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Grazie vs. grazia?

Hi everyone! Today was my first day in beautiful Rome and all day I heard both "grazie" and "grazia" spoken by locals, to locals and visitors alike, irrespective of the gender of the person speaking or to whom they were speaking. In all cases it seemed to me they were simply saying a respectful, "Thank you" to the other person in every day situations where you'd expect the word to be used. Our tour guide today used both words...So far, I haven't been able to discern which is the proper word to use in a given situation. I Googled it but got several different answers - most of which by folks who said they were Italian!? "It's gender specific", "Grazia means 'grace', is archaic and no longer used", "Grazia" is Grace, a woman's name and has nothing to do with thank you", "grazie is singular while grazia is plural", "you're just hearing dialect, the word is grazie, not grazia"...it's a tad confusing. I don't want to split hairs, but I would like to think I'm saying the right word for the occasion and not coming across as a Dumb American or worse, one who is disrespectful because I didn't take the time to even learn how to say a proper 'thank you' before visiting another country. Any advice from those in the know would be much appreciated! This forum has been my 'go to' source for invaluable information while planning our trip to Europe this summer and for that, grazie...(I think).

Posted by
15 posts

That brings back memories! On our first trip to Italy in 2004, my friend and I had the same problem. We finally found out that both just mean thank you, and that different regions say it differently. But since people from different regions live together in Rome or other cities, you will hear it said both ways in the same city. Don't worry about which you say: I think people will just be grateful that you say thank you! Enjoy your trip-I love Italy!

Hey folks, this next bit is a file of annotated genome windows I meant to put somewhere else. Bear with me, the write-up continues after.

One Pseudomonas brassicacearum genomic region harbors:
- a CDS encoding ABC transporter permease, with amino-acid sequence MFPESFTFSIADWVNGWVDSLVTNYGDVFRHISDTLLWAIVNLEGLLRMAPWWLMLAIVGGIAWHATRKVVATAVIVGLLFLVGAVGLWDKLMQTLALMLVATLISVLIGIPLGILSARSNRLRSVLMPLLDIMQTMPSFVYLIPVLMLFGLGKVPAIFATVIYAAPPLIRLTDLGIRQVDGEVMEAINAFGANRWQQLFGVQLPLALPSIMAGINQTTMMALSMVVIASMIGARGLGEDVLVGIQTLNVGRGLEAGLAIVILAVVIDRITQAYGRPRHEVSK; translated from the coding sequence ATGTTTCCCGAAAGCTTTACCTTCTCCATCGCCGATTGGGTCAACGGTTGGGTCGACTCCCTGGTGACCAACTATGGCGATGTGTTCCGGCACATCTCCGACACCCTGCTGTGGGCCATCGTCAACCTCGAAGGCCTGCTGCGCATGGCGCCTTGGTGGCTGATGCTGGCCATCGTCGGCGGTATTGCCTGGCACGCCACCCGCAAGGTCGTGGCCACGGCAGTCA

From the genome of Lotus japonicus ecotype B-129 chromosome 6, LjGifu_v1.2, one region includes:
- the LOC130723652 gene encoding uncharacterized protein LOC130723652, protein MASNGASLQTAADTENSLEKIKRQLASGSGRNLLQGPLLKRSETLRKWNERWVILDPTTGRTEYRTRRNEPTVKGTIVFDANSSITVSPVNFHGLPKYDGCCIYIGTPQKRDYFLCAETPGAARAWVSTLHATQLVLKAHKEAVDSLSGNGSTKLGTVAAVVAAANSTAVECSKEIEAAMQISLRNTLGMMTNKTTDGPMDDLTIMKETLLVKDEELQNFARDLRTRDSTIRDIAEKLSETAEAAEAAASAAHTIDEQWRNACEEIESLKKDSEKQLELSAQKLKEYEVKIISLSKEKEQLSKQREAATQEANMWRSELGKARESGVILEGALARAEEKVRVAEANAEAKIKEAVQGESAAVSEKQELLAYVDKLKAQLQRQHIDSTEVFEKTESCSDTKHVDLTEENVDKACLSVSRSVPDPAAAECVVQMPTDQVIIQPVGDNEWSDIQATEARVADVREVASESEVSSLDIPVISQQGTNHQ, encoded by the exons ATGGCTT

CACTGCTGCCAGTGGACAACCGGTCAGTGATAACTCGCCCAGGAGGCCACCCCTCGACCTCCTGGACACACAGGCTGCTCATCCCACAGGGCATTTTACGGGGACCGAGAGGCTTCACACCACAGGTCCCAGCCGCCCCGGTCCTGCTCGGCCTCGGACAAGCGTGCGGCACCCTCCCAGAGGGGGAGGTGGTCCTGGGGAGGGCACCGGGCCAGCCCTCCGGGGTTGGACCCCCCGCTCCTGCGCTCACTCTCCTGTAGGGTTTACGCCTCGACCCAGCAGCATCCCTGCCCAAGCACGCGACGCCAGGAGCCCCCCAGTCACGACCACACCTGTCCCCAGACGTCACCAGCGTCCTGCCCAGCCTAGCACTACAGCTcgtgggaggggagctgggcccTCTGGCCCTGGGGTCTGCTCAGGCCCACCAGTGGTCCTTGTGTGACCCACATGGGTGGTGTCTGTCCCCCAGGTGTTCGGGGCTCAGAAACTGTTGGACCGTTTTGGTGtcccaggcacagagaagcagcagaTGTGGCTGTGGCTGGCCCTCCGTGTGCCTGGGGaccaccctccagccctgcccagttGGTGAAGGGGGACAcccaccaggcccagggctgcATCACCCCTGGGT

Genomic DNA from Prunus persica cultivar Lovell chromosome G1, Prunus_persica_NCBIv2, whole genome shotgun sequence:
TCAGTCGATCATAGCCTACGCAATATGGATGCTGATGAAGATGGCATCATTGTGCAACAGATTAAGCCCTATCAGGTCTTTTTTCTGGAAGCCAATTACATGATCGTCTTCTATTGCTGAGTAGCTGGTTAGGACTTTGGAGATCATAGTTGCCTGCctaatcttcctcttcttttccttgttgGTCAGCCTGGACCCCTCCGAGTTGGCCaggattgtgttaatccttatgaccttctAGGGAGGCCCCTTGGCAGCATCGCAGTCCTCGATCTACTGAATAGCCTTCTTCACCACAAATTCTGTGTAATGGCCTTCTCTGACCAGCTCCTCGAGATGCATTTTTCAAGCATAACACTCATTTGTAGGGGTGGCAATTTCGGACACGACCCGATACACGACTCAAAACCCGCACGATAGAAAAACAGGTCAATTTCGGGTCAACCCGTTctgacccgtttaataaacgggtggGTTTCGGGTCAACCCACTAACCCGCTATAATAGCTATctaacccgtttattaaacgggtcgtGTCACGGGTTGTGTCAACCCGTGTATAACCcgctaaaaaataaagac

Posted by
21213 posts

That fact that you are saying either is far more important than how it should be said. Intent over form.

Posted by
783 posts

You may be hearing "grazie" as "grazia" (or gra-zee-ay....). That is how "grazie" is pronounced. But it is often said very quickly so you may not pick up on it every time. In Italian, you say every letter. Perhaps a native speaker will chime in.

Posted by
11613 posts

Grazie is the proper form for thank you regardless of gender. Grazia is a woman's name, and also the word for "grace" in a religious context, although "grazie" is used in this way as well.

If you hear "grazia" as thank you, it is an individual's way of speaking. Correct pronounciation for thank you is "grahzieh", not "grahziay" or the ever-popular but incorrect "grahzy".

I think it's great that you are listening so carefully and are trying to get it right.

Posted by
1791 posts

I heard a lot of "prego"s and many, many "sera"s without the "buena". I figured it was like saying "evening" as short for "good evening".

Posted by
11613 posts

Richard, that would be "buona" sera ("buena" is Spanish).

Posted by